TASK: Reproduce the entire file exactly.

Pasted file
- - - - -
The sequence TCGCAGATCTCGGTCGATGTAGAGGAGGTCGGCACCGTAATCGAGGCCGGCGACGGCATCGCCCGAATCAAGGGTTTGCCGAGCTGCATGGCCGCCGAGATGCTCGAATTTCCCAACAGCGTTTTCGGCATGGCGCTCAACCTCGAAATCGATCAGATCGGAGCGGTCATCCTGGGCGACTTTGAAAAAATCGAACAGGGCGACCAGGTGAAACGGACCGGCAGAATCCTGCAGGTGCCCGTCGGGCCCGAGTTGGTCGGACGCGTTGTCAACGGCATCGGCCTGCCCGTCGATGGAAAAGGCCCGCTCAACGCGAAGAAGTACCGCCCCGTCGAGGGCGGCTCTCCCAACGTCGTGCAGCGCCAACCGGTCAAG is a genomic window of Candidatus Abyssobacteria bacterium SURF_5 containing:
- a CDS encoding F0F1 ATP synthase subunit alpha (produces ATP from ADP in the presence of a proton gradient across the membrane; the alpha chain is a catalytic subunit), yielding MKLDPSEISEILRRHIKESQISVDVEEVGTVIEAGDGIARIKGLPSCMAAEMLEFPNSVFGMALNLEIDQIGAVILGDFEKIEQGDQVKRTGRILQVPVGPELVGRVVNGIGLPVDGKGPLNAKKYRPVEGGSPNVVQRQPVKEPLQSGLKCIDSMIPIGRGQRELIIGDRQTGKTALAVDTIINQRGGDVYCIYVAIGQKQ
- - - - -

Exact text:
The sequence TCGCAGATCTCGGTCGATGTAGAGGAGGTCGGCACCGTAATCGAGGCCGGCGACGGCATCGCCCGAATCAAGGGTTTGCCGAGCTGCATGGCCGCCGAGATGCTCGAATTTCCCAACAGCGTTTTCGGCATGGCGCTCAACCTCGAAATCGATCAGATCGGAGCGGTCATCCTGGGCGACTTTGAAAAAATCGAACAGGGCGACCAGGTGAAACGGACCGGCAGAATCCTGCAGGTGCCCGTCGGGCCCGAGTTGGTCGGACGCGTTGTCAACGGCATCGGCCTGCCCGTCGATGGAAAAGGCCCGCTCAACGCGAAGAAGTACCGCCCCGTCGAGGGCGGCTCTCCCAACGTCGTGCAGCGCCAACCGGTCAAG is a genomic window of Candidatus Abyssobacteria bacterium SURF_5 containing:
- a CDS encoding F0F1 ATP synthase subunit alpha (produces ATP from ADP in the presence of a proton gradient across the membrane; the alpha chain is a catalytic subunit), yielding MKLDPSEISEILRRHIKESQISVDVEEVGTVIEAGDGIARIKGLPSCMAAEMLEFPNSVFGMALNLEIDQIGAVILGDFEKIEQGDQVKRTGRILQVPVGPELVGRVVNGIGLPVDGKGPLNAKKYRPVEGGSPNVVQRQPVKEPLQSGLKCIDSMIPIGRGQRELIIGDRQTGKTALAVDTIINQRGGDVYCIYVAIGQKQ